Considering buying a boat. 1980 25'Laguna Windrose but have a question/concern - SailNet Community

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Old 07-26-2007
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Considering buying a boat. 1980 25'Laguna Windrose but have a question/concern

The following is the information I have on the boat. I would be getting this very cheap and do not mind learning to do some repairs and maintenance. I also have to learn to sail and thought this would be a good start. My main concern is the Keel. The boat would stay in the water all the time so trailering it is no issue, but what do I need to look for when I go view the boat to ensure the keel is in the down position and not coming up from a gust of wind? My first project would be to repair this, and if its all rusted and was frozen I know it can be very time consuming from the information I have found. I guess my main concern is if it is safe like this? I figure a boat with a little scuff and bruises for a learner is probably not such a bad thing as long as its safe and sound.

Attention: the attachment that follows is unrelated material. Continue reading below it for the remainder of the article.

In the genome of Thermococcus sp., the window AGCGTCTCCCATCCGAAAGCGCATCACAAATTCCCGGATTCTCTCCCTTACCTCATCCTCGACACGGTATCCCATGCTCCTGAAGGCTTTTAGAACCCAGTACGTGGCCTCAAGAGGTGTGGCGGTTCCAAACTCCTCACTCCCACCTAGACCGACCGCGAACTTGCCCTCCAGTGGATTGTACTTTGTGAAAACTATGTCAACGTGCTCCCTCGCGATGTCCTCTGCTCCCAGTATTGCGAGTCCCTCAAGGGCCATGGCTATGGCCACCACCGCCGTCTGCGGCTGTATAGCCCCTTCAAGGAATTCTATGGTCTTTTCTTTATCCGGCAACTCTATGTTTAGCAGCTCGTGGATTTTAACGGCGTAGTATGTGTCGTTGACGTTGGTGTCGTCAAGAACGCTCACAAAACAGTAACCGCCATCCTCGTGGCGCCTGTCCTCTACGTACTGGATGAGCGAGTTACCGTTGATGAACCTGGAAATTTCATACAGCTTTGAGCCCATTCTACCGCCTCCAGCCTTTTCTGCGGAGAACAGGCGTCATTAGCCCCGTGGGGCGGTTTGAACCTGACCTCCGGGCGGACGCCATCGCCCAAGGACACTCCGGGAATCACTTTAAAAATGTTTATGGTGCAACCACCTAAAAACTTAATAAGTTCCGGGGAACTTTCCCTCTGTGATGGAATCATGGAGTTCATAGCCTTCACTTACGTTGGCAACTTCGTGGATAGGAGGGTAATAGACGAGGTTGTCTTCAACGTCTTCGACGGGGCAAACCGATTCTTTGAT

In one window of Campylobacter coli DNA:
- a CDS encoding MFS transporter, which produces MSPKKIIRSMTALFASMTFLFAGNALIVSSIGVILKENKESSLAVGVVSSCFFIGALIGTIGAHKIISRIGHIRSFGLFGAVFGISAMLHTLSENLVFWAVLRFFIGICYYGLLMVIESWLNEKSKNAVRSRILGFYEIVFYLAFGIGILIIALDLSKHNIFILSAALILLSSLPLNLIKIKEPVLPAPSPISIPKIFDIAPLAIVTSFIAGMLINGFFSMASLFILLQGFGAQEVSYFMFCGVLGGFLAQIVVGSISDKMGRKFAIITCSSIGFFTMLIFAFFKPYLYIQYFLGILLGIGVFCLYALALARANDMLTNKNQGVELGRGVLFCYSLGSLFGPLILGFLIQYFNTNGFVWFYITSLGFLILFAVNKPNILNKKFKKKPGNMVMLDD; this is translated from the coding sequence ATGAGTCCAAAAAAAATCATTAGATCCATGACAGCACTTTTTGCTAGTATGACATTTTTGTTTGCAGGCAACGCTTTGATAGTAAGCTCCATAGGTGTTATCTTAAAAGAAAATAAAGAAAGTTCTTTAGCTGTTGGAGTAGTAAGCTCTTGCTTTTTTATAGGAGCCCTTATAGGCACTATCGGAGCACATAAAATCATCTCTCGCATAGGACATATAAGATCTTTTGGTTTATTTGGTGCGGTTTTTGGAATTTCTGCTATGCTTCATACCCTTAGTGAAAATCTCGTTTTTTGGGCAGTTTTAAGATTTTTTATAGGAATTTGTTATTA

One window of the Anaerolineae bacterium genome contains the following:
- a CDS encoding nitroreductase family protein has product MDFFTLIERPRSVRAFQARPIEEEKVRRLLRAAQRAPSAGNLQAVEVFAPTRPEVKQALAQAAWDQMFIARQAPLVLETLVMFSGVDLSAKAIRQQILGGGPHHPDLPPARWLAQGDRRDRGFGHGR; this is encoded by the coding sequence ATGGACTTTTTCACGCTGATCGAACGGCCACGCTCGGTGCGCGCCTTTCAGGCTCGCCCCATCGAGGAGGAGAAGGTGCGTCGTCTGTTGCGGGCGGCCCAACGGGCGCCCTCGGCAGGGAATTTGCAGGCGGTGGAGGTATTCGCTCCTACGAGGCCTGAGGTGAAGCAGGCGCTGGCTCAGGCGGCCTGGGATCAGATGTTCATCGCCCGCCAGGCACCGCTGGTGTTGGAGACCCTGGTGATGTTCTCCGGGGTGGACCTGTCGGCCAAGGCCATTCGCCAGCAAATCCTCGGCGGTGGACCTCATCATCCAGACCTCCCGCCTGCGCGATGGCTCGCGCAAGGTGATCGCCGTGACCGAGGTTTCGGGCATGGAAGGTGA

1980 25' Laguna Windrose is a great day sailing boat for cruising with friends. It has a full sail and jib (both with a few sailtape repairs, but great condition overall), with a large deck. It also has a cabin that sleeps four with table, sinks and stove. Comes with a VERY well-running 6hp outboard Nissan motor The boat has a swing keel and the cable is broken so the keel is in the down position and can't be raised for trailering without repair. Does not effect normal sailing at all! The boat has a full fiberglass hull.
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Old 07-27-2007